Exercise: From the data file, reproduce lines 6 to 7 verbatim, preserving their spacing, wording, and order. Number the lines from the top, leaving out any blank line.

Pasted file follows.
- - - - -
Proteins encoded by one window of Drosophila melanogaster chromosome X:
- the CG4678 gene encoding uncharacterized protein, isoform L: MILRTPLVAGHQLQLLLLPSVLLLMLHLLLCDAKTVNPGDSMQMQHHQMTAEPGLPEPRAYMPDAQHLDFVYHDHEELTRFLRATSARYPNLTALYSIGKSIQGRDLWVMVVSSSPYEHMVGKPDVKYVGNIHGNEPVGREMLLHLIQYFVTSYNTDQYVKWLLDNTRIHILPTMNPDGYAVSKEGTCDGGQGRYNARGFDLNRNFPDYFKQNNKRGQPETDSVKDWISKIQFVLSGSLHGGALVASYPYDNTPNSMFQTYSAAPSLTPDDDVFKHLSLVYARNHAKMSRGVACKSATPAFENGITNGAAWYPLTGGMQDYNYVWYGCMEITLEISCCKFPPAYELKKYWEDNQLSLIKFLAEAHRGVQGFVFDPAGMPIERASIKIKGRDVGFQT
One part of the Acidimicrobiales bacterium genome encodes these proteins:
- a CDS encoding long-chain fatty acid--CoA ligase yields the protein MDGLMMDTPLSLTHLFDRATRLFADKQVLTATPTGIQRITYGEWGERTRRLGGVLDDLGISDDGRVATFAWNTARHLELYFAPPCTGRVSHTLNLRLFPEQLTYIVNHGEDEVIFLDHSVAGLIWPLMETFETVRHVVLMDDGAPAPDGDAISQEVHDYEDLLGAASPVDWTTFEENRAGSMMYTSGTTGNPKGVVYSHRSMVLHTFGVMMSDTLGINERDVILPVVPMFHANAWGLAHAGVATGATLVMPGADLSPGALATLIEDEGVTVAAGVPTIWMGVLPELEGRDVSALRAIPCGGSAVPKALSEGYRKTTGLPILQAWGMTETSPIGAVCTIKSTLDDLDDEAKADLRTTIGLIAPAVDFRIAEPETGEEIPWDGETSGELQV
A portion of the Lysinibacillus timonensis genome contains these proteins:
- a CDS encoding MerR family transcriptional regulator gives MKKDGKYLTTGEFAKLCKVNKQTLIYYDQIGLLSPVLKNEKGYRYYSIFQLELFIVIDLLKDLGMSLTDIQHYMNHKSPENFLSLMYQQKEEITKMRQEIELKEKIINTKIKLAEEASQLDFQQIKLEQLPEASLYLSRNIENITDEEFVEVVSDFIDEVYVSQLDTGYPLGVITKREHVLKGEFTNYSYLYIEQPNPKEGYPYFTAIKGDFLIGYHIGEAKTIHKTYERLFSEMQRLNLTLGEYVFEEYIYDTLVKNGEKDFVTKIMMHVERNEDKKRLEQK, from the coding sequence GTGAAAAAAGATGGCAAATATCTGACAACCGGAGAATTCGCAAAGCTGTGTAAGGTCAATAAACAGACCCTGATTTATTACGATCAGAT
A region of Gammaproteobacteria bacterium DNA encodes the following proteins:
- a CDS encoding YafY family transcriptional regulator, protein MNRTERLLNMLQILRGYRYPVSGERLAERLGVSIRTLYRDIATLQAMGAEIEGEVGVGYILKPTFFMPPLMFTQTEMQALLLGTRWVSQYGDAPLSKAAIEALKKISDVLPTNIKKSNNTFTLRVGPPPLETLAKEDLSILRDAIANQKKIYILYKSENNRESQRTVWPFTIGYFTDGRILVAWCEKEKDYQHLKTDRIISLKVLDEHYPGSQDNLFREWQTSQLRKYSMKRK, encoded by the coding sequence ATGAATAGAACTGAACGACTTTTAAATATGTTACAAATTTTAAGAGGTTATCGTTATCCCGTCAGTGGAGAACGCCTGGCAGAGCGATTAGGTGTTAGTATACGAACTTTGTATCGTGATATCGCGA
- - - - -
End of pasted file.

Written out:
- a CDS encoding MerR family transcriptional regulator gives MKKDGKYLTTGEFAKLCKVNKQTLIYYDQIGLLSPVLKNEKGYRYYSIFQLELFIVIDLLKDLGMSLTDIQHYMNHKSPENFLSLMYQQKEEITKMRQEIELKEKIINTKIKLAEEASQLDFQQIKLEQLPEASLYLSRNIENITDEEFVEVVSDFIDEVYVSQLDTGYPLGVITKREHVLKGEFTNYSYLYIEQPNPKEGYPYFTAIKGDFLIGYHIGEAKTIHKTYERLFSEMQRLNLTLGEYVFEEYIYDTLVKNGEKDFVTKIMMHVERNEDKKRLEQK, from the coding sequence GTGAAAAAAGATGGCAAATATCTGACAACCGGAGAATTCGCAAAGCTGTGTAAGGTCAATAAACAGACCCTGATTTATTACGATCAGAT
A region of Gammaproteobacteria bacterium DNA encodes the following proteins: